Neapolis is located about 54km east of Heraklion and 15km west of Agios Nikolaos, in a green valley with dense olive groves, from which the main road that connects Heraklion to Agios Nikolaos passes. It is a quiet town with many beautiful buildings, nice gardens, old churches and several attractions.
Neapolis in the Venetian Era was a small village called Kares, which means Nut Trees in the Cretan dialect. The village was destroyed and rebuilt by the Venetians, who named it Kenourgio Chorio (New Village). During the Turkish Occupation of Crete, the village faced a vast development and turned to a modern city, as the Turks decided to move the capital of Lassithi Prefecture in Kenourgio Chorio. Indeed, Neapoli, as it was named by the Turks, was the capital of East Crete till 1904 and this is why even today many Greek state authorities are housed here.
Since the Second World War, Neapolis has long been forgotten by the Greek state and its young residents tend to abandon the town in order to chase their fortune in larger cities. Yet, the glorious past is indicated by the several beautiful buildings, such as the Court, which used to host the headquarters of the Prefecture of Lassithi, the Hospital, the old secondary school and the Bishopric Offices of Petra. You can also visit the Folk Museum of Neapolis and the magnificent building of the old orphanage, which housed a remarkable archaeological collection and the Eliakis Public Library.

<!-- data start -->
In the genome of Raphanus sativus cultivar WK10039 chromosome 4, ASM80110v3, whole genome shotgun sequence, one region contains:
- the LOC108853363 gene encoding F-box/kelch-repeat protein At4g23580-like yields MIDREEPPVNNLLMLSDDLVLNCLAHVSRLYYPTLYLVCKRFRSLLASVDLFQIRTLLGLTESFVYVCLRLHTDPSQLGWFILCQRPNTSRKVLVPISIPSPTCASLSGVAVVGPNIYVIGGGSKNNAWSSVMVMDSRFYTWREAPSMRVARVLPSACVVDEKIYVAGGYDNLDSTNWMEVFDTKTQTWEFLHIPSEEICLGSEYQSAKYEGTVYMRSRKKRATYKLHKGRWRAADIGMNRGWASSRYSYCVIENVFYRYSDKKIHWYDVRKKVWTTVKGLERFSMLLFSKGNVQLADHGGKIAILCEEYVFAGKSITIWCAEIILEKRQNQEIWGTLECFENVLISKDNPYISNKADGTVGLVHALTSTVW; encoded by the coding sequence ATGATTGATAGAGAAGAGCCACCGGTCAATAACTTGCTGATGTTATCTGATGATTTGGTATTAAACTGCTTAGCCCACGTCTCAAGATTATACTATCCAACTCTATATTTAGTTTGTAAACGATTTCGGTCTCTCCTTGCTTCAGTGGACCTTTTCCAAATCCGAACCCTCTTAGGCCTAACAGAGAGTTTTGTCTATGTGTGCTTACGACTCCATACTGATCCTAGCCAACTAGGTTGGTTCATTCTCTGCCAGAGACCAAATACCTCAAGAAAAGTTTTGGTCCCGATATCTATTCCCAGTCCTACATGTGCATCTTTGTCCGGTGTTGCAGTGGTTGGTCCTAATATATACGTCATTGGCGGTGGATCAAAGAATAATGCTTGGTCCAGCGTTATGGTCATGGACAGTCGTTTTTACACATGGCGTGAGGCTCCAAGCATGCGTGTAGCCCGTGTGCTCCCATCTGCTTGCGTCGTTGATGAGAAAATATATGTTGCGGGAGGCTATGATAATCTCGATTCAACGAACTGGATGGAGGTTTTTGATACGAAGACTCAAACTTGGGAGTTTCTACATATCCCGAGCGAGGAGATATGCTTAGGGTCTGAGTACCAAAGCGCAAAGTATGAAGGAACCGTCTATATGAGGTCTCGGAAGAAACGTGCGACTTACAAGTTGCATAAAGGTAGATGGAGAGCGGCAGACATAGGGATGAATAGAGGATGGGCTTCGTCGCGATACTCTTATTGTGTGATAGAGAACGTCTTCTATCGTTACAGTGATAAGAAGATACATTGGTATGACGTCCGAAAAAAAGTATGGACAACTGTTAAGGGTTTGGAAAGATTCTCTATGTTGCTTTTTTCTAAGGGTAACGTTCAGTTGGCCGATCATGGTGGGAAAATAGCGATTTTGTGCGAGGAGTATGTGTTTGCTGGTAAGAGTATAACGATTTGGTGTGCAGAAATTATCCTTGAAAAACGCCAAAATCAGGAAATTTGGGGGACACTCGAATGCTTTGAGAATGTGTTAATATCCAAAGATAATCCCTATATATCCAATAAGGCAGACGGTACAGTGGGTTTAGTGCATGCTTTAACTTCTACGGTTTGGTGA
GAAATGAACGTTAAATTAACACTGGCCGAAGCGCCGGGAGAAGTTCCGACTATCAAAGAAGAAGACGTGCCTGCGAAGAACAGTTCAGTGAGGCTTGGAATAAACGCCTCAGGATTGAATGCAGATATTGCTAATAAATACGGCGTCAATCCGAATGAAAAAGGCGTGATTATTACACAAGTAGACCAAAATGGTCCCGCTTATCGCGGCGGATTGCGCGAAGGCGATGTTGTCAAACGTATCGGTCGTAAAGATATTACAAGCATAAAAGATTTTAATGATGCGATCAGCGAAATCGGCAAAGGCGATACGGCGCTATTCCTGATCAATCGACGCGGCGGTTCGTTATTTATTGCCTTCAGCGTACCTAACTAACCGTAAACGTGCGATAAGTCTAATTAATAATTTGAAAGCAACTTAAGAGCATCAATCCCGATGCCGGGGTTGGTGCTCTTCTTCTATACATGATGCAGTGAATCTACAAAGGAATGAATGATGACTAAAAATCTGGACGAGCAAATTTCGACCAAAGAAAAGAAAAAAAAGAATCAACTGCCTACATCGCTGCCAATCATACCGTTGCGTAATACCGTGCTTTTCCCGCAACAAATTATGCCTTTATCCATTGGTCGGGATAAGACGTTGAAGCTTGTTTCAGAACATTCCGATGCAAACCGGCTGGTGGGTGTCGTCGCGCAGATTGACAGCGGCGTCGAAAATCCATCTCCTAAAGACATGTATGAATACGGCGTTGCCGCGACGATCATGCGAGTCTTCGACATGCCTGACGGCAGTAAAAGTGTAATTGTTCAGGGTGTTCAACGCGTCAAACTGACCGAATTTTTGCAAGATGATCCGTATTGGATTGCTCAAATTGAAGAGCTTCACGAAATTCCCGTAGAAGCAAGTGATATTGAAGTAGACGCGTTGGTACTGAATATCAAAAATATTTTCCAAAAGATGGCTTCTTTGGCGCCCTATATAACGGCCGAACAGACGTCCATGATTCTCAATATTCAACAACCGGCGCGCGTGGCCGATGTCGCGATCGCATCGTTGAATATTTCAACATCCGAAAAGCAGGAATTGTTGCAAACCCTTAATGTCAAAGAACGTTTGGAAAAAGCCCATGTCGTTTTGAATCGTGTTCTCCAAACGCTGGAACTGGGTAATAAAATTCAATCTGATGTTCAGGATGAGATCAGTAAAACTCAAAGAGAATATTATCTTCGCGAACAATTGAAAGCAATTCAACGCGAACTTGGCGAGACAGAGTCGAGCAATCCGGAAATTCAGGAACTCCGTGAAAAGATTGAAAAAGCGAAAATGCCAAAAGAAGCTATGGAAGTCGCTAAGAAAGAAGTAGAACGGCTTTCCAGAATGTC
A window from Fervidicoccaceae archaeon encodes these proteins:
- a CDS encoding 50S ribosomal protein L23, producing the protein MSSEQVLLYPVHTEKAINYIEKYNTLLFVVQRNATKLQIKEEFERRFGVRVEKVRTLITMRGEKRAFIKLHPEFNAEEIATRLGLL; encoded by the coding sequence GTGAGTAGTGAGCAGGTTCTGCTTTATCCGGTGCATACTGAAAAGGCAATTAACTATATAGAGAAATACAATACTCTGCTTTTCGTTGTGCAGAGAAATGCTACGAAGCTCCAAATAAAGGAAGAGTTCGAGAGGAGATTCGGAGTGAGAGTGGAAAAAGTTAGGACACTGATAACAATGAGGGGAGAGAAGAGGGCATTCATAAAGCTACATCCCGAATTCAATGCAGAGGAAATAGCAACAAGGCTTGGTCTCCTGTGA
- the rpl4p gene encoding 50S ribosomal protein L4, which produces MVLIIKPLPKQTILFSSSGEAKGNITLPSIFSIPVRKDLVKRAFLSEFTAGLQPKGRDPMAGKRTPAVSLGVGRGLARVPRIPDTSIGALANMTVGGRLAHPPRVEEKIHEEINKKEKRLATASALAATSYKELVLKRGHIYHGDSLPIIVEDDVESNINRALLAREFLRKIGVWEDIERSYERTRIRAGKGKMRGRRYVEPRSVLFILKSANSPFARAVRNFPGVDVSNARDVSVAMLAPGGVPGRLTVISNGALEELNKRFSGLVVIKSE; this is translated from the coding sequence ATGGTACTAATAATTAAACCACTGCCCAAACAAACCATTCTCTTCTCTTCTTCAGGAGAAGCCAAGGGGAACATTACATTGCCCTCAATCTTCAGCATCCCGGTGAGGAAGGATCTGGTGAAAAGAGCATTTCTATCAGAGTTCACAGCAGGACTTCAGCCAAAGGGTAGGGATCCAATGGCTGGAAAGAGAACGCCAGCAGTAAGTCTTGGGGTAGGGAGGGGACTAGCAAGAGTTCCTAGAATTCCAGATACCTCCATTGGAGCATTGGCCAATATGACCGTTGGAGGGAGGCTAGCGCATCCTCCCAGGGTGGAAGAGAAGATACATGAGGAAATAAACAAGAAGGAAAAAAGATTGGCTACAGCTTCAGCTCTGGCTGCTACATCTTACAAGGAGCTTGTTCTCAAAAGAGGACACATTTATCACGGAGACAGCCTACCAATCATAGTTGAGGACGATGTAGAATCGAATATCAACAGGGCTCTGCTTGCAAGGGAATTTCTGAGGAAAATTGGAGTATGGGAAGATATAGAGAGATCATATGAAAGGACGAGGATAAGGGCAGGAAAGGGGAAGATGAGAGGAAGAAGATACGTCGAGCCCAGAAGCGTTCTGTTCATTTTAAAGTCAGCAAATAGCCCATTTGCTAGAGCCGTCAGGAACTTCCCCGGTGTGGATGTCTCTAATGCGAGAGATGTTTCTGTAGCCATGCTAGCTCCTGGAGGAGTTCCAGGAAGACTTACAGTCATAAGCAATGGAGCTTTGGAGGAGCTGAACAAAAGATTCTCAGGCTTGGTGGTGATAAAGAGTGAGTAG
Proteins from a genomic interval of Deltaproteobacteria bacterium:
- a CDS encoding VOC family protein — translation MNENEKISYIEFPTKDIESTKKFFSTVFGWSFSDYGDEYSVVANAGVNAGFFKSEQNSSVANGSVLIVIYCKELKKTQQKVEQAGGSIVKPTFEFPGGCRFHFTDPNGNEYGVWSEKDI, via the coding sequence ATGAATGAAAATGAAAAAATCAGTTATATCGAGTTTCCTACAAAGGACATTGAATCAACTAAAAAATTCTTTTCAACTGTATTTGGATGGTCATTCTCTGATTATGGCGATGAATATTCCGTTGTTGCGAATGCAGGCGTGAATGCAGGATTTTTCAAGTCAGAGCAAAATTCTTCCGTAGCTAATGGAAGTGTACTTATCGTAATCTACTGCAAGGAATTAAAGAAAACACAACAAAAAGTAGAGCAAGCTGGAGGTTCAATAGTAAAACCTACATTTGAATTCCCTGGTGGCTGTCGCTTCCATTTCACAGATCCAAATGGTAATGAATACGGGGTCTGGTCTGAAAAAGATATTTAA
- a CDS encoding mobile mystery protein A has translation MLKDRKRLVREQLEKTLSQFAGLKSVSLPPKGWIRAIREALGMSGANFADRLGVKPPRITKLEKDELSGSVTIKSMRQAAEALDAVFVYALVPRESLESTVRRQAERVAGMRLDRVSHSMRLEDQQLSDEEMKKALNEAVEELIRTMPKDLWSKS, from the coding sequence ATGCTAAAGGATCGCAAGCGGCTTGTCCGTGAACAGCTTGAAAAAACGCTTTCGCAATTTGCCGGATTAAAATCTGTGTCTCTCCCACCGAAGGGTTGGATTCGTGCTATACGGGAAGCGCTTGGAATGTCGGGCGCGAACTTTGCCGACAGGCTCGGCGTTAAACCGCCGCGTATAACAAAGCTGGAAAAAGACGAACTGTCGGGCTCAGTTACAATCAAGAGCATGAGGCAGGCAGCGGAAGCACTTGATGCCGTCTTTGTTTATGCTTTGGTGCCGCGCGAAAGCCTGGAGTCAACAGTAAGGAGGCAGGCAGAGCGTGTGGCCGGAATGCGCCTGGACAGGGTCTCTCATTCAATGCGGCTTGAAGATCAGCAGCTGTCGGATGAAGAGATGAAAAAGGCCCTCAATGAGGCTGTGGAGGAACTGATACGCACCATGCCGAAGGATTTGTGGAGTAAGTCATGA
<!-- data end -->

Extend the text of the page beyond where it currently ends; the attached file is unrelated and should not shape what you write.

Moreover, there are several beautiful churches, with the largest being the Cathedral of Panagia (Virgin Mary) in town centre, built at the site of an older mosque and temple. This is the second largest church in Crete. Another important church near Neapolis is that of Saint George. In 1770, the Turks after Cretan revolution of Daskalogiannis, surrounded the church during the hour of vespers and slaughtered the priest and the entire congregation. Thus it is also called Blooded Saint George.
In Neapolis, you can enjoy your food or coffee in the main square, near the Cathedral of Megali Panagia. The town is also famous for the production of orgeat (soumada), a sweet beverage made from almonds and is offered in Crete in all good occasions.
Within short distance (by car), on the hill of Saint Anthony, the ruins of the ancient town Dreros have been discovered. Dreros was built after the Dorian invasion (13th century BC) and was an important city later on, mainly because it could control the natural passage from the Central to East Crete. The most important monument is the temple of Apollo Delphinios, the only one found in Crete up to now, where the copper statues of Apollo, Artemis and Leto were excavated and are now exhibited in the Archaeological museum of Heraklion.
In Neapolis, you can also walk in the alleys of Agios Dimitrios neighborhood and visit the old aqueduct and the Seraglio of Maslum Karakasis, where Adosidis Pasha lived. Moreover, in walking distance, you can visit the beautiful Pashaligo grove with the old watermills and the tower of Pasqualigo, a former feudal lord of the area.
The history of the Church of Virgin Mary (Megali Panagia)